The US-China trade war raised tariffs on roughly $450 billion in bilateral trade and marked a turning point in the globalisation era. This column examines the impact of the trade dispute on trade opportunities for bystander countries and finds that it generally enhanced trade opportunities for most countries rather than just causing shifts in trade patterns across destinations. The authors also find an important role for country factors driving the responsiveness to tariffs, as opposed to more standard explanations related to sectoral scale elasticities and specialisation patterns.
In 2018-19, a major trade conflict started between the US and China. The US imposed tariffs on about $350 billion worth of Chinese imports, and China retaliated by levying tariffs on an additional $100 billion worth of imports, a retaliatory action allowed by WTO rules (Bown 2018). Despite an agreement in January 2020 to halt further tariff hikes, the existing ones remain. The scale of this trade dispute is substantial. US tariffs affected around 18% of its imports, equivalent to 2.6% of its GDP, while China's retaliation impacted 11% of its imports, equivalent to 3.6% of its GDP. These tariffs affected multiple industries in both countries and increased costs for about two-thirds of dutiable products in the US (Figure 1). The conflict's magnitude and scope outstripped the 1930 Smoot-Hawley Tariff Act, the most notable protectionist move in over a century of US trade policy, which raised tariffs on 27% of dutiable products equivalent to 1.4% of GDP, as per Irwin (1998, 2017).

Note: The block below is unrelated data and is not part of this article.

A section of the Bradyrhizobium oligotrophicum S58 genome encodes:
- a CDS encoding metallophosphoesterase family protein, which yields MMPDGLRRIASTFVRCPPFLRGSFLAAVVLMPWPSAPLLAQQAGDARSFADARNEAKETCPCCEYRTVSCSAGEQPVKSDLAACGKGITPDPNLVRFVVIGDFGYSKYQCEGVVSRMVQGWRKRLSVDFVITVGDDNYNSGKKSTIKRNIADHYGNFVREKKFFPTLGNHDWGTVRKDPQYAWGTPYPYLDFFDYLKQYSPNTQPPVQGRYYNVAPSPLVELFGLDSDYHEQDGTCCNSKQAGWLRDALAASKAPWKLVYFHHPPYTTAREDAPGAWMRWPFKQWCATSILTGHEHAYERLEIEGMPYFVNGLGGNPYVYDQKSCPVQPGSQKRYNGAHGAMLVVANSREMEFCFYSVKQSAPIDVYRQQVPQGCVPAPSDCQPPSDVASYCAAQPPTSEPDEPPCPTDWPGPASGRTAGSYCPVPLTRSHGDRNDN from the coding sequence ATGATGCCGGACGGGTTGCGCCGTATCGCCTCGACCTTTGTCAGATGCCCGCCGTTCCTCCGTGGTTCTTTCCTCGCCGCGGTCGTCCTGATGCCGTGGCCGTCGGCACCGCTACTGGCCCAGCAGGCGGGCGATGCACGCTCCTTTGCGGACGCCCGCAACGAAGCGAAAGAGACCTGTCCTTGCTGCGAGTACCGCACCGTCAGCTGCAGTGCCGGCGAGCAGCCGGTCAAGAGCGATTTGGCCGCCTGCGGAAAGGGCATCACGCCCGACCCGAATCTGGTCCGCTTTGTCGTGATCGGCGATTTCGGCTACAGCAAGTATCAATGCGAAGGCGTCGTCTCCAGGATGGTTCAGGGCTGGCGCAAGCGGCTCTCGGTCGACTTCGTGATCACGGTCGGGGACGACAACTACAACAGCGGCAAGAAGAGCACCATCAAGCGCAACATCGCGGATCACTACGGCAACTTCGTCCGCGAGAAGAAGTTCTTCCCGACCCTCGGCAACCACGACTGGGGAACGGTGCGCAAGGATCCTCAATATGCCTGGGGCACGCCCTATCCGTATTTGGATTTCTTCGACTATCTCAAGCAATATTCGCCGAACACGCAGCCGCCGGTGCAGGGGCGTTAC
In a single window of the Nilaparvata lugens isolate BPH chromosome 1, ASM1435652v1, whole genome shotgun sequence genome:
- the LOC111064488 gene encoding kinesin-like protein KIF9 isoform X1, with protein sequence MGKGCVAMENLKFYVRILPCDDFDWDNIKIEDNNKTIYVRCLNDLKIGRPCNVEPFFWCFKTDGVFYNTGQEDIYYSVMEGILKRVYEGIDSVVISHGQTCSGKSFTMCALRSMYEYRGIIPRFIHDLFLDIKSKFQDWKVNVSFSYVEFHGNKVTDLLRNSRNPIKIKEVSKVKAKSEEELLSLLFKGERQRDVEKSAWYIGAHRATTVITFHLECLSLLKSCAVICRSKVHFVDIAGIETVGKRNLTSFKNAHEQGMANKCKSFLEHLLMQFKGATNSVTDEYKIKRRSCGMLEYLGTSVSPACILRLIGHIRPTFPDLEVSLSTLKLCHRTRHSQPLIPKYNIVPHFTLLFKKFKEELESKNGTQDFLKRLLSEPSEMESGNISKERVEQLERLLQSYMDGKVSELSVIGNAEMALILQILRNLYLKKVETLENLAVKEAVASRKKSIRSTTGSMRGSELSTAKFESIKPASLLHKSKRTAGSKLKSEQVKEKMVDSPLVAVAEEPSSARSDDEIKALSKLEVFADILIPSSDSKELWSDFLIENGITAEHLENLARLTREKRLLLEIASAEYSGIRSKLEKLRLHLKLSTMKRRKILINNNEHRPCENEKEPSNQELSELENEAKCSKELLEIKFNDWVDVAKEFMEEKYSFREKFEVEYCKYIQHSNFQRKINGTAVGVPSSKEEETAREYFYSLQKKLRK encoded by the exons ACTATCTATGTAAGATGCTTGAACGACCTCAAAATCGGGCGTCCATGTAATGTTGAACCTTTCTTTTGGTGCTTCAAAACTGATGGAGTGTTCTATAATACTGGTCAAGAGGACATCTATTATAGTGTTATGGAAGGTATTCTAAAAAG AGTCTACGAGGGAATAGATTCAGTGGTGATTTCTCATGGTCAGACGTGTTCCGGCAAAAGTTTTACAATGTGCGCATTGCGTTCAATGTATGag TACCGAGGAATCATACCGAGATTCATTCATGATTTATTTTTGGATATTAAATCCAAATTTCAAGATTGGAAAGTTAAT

In a recent paper (Fajgelbaum et al. 2023), we look at the economic implications of the US-China trade war for the rest of the world, or ‘bystander’ countries. Our analysis is complementary to general equilibrium analyses such as Bekkers and Goes (2022), who estimate substantial welfare losses from a hypothetical US-China decoupling.
Our analysis reveals three main insights. First, there is a large cross-country variation in the extent to which the trade war tariffs affected countries’ exports. Second, and somewhat surprisingly, for a subset of countries, global exports among products taxed by the US or China grew faster than untaxed products. Third, a country-specific component of the tariff elasticities – rather than product or sector-specific elasticities combined with specialisation patterns – appears to play a crucial role in explaining different responses across countries. These insights could have important implications for policy by focusing attention on countries’ potential to seize opportunities from a changing global trade landscape.